Training sessions in Branson May 10 and 11 are aimed at getting more people with substance use disorders into treatment.
Both are offered by CoxHealth and funded by a Skaggs Legacy Endowment grant and are provided by the American Society of Addiction Medicine. Friday's session will focus on teaching providers how to better recognize someone struggling with addiction. It will also provide them with tools to screen patients and will teach them how to treat those patients.
"Getting into a specialist is sometimes very difficult, especially in the addiction medicine field because there aren't a lot of addiction medicine providers. And, so, this opens it up to primary care, internal medicine, emergency room doctors, OB/GYNs that are seeing those patients every week, you know, for something else and could possibly help to identify someone who could be caught in the earlier stages and work in more of a preventative or proactive manner," said Marietta Hagan, population health project coordinator for the Stone and Taney Counties Substance Use Initiative.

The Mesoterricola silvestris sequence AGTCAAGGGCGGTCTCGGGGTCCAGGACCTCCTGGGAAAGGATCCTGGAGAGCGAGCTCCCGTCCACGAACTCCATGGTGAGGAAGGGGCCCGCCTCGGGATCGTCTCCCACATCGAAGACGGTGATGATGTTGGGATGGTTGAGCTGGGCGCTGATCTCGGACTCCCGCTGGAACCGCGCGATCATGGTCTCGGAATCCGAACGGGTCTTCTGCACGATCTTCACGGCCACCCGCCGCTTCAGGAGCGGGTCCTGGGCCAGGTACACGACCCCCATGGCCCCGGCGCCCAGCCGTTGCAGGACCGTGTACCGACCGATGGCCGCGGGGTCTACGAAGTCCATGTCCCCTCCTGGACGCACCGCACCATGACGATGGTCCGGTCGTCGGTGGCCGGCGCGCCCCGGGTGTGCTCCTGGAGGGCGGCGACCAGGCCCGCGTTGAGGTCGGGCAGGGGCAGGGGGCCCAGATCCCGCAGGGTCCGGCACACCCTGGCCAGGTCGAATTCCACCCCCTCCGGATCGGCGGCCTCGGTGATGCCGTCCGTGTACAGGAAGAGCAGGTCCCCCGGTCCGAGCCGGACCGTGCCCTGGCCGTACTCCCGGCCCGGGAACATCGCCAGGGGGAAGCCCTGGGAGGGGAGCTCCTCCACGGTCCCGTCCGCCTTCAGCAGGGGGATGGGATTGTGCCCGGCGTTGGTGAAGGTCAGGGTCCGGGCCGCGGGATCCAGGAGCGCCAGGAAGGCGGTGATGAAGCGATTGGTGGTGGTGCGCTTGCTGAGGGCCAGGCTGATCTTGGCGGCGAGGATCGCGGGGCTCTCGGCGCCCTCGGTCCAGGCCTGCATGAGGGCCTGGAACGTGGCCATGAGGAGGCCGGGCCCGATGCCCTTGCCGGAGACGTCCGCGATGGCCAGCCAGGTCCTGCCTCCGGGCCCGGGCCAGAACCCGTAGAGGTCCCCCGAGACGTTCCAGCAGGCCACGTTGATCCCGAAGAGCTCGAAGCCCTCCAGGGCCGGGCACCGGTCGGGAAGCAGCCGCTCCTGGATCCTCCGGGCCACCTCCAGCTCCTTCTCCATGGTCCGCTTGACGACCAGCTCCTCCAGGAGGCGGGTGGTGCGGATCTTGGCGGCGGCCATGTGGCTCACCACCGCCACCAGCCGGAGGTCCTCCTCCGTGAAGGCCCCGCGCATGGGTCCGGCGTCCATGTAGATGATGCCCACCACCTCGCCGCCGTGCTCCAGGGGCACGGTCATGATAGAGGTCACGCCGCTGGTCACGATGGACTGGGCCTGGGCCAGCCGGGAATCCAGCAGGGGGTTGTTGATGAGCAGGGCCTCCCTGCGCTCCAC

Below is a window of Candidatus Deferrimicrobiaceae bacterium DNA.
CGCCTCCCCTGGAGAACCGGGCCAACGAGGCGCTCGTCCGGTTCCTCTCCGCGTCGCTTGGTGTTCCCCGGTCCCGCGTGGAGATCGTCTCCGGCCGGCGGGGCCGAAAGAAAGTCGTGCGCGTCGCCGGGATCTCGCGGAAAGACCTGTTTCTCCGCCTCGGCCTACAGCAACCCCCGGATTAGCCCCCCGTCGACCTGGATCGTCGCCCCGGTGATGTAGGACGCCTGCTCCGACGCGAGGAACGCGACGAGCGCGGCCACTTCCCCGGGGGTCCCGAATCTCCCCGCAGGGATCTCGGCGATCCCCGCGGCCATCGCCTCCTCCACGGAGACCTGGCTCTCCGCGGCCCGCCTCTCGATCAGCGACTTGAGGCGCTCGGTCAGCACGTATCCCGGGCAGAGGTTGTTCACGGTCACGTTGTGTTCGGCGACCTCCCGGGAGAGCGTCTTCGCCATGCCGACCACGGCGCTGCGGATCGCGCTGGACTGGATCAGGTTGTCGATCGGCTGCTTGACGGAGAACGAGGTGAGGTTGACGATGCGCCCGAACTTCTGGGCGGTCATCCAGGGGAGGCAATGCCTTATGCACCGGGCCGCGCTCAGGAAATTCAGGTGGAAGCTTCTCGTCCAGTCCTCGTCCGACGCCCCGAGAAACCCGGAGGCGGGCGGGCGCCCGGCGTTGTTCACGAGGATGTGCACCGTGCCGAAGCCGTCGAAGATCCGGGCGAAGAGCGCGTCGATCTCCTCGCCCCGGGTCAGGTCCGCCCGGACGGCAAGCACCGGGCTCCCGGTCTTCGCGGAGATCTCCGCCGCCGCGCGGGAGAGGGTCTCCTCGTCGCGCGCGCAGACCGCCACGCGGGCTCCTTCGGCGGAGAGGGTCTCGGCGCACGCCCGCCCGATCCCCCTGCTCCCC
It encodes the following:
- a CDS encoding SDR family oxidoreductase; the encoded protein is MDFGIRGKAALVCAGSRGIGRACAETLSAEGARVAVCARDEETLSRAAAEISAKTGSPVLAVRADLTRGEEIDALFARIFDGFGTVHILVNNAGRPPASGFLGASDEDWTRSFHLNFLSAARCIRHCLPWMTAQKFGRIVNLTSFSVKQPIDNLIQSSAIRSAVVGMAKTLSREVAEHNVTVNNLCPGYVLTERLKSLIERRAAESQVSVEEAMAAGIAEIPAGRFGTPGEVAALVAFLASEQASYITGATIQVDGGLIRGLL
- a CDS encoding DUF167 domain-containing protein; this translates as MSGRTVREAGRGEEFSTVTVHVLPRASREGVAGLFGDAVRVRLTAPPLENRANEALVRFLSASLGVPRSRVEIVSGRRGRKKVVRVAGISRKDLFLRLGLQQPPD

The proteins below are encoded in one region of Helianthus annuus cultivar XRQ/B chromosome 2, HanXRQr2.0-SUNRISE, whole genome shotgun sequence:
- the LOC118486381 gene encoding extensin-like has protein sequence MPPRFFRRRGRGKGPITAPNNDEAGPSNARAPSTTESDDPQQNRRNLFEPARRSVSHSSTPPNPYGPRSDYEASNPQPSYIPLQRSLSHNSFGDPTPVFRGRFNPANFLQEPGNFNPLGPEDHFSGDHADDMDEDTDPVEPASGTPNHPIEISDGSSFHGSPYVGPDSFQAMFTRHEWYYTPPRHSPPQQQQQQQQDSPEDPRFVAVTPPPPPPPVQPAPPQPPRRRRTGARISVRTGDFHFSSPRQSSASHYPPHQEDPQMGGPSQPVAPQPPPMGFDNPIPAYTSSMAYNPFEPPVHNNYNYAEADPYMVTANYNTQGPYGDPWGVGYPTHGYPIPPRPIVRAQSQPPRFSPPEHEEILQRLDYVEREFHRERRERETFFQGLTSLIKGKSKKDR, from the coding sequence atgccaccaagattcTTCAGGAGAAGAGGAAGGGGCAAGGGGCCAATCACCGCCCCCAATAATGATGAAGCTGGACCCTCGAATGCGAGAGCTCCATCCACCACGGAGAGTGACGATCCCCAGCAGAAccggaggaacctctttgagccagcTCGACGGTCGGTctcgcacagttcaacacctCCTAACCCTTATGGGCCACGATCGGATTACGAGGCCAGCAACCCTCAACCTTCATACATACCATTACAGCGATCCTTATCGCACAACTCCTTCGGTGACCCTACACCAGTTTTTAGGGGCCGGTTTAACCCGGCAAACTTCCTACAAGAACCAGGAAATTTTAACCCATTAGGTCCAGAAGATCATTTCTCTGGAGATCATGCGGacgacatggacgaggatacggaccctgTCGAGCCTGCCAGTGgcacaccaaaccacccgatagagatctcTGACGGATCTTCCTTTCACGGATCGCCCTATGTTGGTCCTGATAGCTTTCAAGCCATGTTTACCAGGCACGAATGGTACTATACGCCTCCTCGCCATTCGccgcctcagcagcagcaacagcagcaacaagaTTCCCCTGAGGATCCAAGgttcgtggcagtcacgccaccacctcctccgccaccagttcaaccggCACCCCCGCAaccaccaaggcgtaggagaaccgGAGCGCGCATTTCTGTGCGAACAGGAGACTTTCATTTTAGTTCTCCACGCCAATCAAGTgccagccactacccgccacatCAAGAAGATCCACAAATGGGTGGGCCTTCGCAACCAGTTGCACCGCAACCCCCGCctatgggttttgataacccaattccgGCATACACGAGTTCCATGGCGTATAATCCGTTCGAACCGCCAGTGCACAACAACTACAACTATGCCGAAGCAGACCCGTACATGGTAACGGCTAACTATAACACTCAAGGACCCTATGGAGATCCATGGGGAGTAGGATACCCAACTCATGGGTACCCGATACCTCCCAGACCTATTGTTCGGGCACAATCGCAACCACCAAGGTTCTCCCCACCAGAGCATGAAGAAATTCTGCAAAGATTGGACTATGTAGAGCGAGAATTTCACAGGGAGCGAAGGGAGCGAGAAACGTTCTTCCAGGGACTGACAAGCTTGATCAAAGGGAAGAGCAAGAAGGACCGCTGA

Another session Saturday will be training that’s required for providers to apply for a waiver with the DEA to allow them to prescribe buprenorpine. It’s a medication to treat opioid use disorder.
"It's a very good medication. It's the gold standard, really, among substance use disorder and opioid use disorder treatment," she said, "but that is a barrier to physicians is having to get that training and that waiver, so we're trying to reduct those barriers by bringing it here to our area."
According to Hagan, the trainings are one more step they’re taking to reduce and prevent substance abuse disorders.